Kenneth Branagh’s Dead Again (1991) is a superior thriller that never got the attention it should have—probably as a result of being released the same year as Jonathan Demme’s The Silence of the Lambs, which stole all the thriller thunder there was. An imperfect film that just misses a chance at greatness, Dead Again aims for Hitchcock, but comes nearer Brian De Palma. Still, it’s good De Palma and certainly doesn’t lack for style. I did notice while watching it again for this review that it does tip its hand rather sooner than it needed to, but that’s easier spotted when you know where the story is going.
When I first saw Dead Again on its original release, my major complaint with the film—apart from what still strikes me as a missed opportunity concerning the ending—centered around Kenneth Branagh directing Kenneth Branagh. In many ways, he seemed to be the living embodiment of Woody Allen’s claim in Stardust Memories (1981): The only problem he had with directing himself was resisting giving himself “too many extreme closeups.” That’s still true to some extent, though I noticed that this is more evident in the black-and-white flashback scenes where Branagh plays the composer Roman Strauss than in the straight part of the narrative where he plays detective Mike Church, so I’m willing to concede that this could be a stylistic decision to make the flashbacks more resemble the glamorous movie-star approach of the 1940s. It’s certainly nowhere near as obvious in the modern scenes—where if anything is distracting it’s Branagh’s somewhat forced American accent.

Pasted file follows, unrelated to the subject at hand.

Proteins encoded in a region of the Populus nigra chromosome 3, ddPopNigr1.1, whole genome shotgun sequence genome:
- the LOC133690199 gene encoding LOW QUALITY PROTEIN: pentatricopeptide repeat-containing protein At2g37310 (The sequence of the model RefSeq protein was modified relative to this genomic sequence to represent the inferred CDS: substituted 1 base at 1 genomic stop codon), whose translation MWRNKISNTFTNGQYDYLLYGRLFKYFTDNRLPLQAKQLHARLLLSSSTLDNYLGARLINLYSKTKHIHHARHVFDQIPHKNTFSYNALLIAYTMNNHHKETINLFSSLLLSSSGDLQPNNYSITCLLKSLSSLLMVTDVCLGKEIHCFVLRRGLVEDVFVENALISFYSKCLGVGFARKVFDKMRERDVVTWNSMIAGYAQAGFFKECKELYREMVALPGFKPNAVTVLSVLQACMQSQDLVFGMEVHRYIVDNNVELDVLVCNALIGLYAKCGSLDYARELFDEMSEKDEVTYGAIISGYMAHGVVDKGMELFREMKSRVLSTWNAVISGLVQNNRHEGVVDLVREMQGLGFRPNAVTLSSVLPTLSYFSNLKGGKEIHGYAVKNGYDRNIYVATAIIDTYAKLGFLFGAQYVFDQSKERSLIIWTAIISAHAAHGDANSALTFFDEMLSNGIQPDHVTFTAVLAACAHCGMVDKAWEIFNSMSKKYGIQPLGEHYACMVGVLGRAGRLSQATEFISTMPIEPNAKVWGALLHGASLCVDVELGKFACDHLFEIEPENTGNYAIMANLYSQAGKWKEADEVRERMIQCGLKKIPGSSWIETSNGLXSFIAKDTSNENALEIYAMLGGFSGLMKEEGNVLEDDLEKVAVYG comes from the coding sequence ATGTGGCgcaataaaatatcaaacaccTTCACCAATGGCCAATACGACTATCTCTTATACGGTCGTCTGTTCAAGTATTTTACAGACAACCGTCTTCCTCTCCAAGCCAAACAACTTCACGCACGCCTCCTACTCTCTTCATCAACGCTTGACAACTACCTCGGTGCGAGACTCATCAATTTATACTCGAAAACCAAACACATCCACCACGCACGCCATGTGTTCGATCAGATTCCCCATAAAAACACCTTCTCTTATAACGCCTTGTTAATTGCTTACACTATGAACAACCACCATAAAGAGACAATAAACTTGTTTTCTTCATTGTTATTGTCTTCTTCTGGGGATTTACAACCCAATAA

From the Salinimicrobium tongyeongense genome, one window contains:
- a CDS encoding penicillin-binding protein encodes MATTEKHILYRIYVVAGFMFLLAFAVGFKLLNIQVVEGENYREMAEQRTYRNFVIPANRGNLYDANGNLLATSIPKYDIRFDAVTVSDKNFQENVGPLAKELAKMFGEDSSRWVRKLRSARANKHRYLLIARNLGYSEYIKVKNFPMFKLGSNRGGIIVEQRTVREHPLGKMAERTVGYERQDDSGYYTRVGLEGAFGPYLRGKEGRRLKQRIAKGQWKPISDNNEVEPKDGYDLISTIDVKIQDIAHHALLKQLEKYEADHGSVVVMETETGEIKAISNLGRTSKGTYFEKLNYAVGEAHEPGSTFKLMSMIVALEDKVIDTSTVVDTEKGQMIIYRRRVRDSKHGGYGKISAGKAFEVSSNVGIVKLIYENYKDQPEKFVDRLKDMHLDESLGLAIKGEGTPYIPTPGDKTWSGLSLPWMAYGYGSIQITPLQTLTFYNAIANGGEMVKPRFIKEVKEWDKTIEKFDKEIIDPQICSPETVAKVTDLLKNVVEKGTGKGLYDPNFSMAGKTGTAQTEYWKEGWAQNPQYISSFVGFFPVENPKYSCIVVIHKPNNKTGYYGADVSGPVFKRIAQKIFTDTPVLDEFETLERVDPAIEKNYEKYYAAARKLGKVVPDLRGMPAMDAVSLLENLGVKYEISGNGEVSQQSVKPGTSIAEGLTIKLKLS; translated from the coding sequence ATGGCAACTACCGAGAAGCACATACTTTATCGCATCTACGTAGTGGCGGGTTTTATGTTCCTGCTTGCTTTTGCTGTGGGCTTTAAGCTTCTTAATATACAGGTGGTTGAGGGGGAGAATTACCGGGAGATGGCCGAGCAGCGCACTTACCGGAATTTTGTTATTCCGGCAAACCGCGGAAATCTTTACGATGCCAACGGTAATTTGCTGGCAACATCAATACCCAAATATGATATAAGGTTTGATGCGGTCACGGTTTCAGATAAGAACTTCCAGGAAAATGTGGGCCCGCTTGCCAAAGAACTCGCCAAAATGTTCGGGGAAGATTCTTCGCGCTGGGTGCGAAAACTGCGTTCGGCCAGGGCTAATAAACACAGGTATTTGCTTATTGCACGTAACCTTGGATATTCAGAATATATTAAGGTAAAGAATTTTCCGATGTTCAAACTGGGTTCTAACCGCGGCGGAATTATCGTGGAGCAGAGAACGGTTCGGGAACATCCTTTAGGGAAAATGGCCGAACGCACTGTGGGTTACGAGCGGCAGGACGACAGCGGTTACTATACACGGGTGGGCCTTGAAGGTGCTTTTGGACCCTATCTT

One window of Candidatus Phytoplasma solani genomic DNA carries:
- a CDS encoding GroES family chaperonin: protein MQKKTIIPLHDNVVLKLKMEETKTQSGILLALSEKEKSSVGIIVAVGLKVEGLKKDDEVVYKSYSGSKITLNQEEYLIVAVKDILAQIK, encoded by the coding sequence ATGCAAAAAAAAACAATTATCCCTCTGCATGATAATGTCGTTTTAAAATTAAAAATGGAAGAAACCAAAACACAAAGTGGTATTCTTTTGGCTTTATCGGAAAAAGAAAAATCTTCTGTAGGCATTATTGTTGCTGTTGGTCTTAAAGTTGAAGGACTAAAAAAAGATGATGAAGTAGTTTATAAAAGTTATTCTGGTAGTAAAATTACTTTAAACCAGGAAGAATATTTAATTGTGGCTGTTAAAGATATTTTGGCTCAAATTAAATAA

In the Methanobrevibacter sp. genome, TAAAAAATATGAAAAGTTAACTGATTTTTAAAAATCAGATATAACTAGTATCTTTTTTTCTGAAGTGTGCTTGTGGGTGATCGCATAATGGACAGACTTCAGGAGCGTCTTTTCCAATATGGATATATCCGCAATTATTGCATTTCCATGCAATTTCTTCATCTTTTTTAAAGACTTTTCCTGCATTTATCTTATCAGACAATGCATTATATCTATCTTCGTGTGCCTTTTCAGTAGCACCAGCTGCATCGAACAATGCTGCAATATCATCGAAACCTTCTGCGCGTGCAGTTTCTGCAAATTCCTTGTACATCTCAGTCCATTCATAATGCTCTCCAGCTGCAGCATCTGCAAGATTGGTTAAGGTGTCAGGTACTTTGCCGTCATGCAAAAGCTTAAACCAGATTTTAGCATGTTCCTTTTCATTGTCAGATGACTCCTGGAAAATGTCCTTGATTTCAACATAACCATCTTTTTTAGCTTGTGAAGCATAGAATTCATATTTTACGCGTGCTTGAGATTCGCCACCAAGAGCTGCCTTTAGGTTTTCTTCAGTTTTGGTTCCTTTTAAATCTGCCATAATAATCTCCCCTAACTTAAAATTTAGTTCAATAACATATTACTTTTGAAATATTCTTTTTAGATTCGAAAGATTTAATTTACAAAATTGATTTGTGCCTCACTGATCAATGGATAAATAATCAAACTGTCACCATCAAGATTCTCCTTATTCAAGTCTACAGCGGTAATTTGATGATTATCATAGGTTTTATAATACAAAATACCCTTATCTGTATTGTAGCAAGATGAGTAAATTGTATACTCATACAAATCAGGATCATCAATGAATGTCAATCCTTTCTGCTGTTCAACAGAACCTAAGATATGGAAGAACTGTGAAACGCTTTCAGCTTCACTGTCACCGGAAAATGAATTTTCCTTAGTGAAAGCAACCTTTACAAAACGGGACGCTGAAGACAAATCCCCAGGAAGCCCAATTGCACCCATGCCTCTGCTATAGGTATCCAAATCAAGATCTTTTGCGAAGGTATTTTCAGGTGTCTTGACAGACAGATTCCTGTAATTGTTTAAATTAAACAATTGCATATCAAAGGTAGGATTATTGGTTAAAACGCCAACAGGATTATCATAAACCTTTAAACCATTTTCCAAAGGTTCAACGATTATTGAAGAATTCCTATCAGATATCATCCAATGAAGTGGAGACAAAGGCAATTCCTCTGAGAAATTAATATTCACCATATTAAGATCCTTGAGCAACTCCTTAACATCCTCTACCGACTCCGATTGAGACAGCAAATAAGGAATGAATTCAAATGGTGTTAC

As a stylish thriller, Dead Again is hard to beat. The quasi-hardboiled detective scenario of the modern story works nicely as counterpoint to the film-noir flavor of the flashbacks. The story line—about a detective (Branagh) trying to discover the identity of an amnesiac woman (Emma Thompson) plagued by dreams of what may be a past life—is cleverly thought out. It also makes for a pleasantly romantic teaming for Branagh and then-wife Thompson. The story even boasts a nice twist—and a plausible explanation for why history seems to be repeating itself, even if that explanation has to be spelled out by Robin Williams (blessedly playing it straight) as a former psychiatrist. If you can buy the premise—and it’s easy to do while the film is running—it hangs together pretty well.
Left on that level, Dead Again is fine. For that matter, I smile every time I see the film pause in its climactic scene to interject a wonderfully theatrical bit of comedy. At the same time, I also look at the ending and realize how close it comes to creating a truly startling finale—and how Branagh and screenwriter Scott Frank (The Lookout) let it slip through their fingers. The chance was there for a true collision of past and present. If they’d only worked out a way to intercut the actual resolutions to both stories so that they climaxed at one time in a seamless flow, Dead Again would have become a true masterpiece instead of a solid thriller. But make no mistake, it is a solid thriller.